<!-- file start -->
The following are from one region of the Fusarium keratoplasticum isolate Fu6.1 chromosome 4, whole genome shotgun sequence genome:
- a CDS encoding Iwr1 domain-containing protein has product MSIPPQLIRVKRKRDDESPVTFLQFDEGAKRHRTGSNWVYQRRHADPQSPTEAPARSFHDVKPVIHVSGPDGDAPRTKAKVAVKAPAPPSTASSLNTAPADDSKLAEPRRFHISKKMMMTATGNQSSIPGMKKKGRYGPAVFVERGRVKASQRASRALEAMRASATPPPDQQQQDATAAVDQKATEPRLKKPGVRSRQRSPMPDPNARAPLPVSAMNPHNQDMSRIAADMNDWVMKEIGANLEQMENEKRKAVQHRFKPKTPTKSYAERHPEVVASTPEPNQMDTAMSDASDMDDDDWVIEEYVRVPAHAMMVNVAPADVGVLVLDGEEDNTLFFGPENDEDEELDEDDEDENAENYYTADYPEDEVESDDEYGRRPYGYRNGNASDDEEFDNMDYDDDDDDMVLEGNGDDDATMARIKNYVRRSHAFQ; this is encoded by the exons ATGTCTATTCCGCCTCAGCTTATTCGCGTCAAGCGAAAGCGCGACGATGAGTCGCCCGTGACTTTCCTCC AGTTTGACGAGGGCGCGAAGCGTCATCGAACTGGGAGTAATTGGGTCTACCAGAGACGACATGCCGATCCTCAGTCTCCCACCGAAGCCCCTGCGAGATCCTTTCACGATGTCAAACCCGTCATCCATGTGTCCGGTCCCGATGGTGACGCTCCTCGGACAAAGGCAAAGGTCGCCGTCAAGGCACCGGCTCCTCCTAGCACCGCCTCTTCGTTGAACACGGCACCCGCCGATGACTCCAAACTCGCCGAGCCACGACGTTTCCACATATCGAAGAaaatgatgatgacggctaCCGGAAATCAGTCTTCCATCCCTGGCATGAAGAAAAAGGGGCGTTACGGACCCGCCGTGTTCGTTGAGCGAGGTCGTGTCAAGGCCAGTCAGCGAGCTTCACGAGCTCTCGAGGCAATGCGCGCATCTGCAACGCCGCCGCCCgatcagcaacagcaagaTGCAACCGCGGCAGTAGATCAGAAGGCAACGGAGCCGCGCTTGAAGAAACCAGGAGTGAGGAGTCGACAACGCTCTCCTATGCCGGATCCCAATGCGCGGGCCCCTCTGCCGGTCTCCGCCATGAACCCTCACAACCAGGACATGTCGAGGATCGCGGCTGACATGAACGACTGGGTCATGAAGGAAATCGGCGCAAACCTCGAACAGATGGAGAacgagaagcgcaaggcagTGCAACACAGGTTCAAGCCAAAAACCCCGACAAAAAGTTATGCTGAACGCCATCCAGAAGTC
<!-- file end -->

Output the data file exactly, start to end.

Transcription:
The following are from one region of the Fusarium keratoplasticum isolate Fu6.1 chromosome 4, whole genome shotgun sequence genome:
- a CDS encoding Iwr1 domain-containing protein has product MSIPPQLIRVKRKRDDESPVTFLQFDEGAKRHRTGSNWVYQRRHADPQSPTEAPARSFHDVKPVIHVSGPDGDAPRTKAKVAVKAPAPPSTASSLNTAPADDSKLAEPRRFHISKKMMMTATGNQSSIPGMKKKGRYGPAVFVERGRVKASQRASRALEAMRASATPPPDQQQQDATAAVDQKATEPRLKKPGVRSRQRSPMPDPNARAPLPVSAMNPHNQDMSRIAADMNDWVMKEIGANLEQMENEKRKAVQHRFKPKTPTKSYAERHPEVVASTPEPNQMDTAMSDASDMDDDDWVIEEYVRVPAHAMMVNVAPADVGVLVLDGEEDNTLFFGPENDEDEELDEDDEDENAENYYTADYPEDEVESDDEYGRRPYGYRNGNASDDEEFDNMDYDDDDDDMVLEGNGDDDATMARIKNYVRRSHAFQ; this is encoded by the exons ATGTCTATTCCGCCTCAGCTTATTCGCGTCAAGCGAAAGCGCGACGATGAGTCGCCCGTGACTTTCCTCC AGTTTGACGAGGGCGCGAAGCGTCATCGAACTGGGAGTAATTGGGTCTACCAGAGACGACATGCCGATCCTCAGTCTCCCACCGAAGCCCCTGCGAGATCCTTTCACGATGTCAAACCCGTCATCCATGTGTCCGGTCCCGATGGTGACGCTCCTCGGACAAAGGCAAAGGTCGCCGTCAAGGCACCGGCTCCTCCTAGCACCGCCTCTTCGTTGAACACGGCACCCGCCGATGACTCCAAACTCGCCGAGCCACGACGTTTCCACATATCGAAGAaaatgatgatgacggctaCCGGAAATCAGTCTTCCATCCCTGGCATGAAGAAAAAGGGGCGTTACGGACCCGCCGTGTTCGTTGAGCGAGGTCGTGTCAAGGCCAGTCAGCGAGCTTCACGAGCTCTCGAGGCAATGCGCGCATCTGCAACGCCGCCGCCCgatcagcaacagcaagaTGCAACCGCGGCAGTAGATCAGAAGGCAACGGAGCCGCGCTTGAAGAAACCAGGAGTGAGGAGTCGACAACGCTCTCCTATGCCGGATCCCAATGCGCGGGCCCCTCTGCCGGTCTCCGCCATGAACCCTCACAACCAGGACATGTCGAGGATCGCGGCTGACATGAACGACTGGGTCATGAAGGAAATCGGCGCAAACCTCGAACAGATGGAGAacgagaagcgcaaggcagTGCAACACAGGTTCAAGCCAAAAACCCCGACAAAAAGTTATGCTGAACGCCATCCAGAAGTC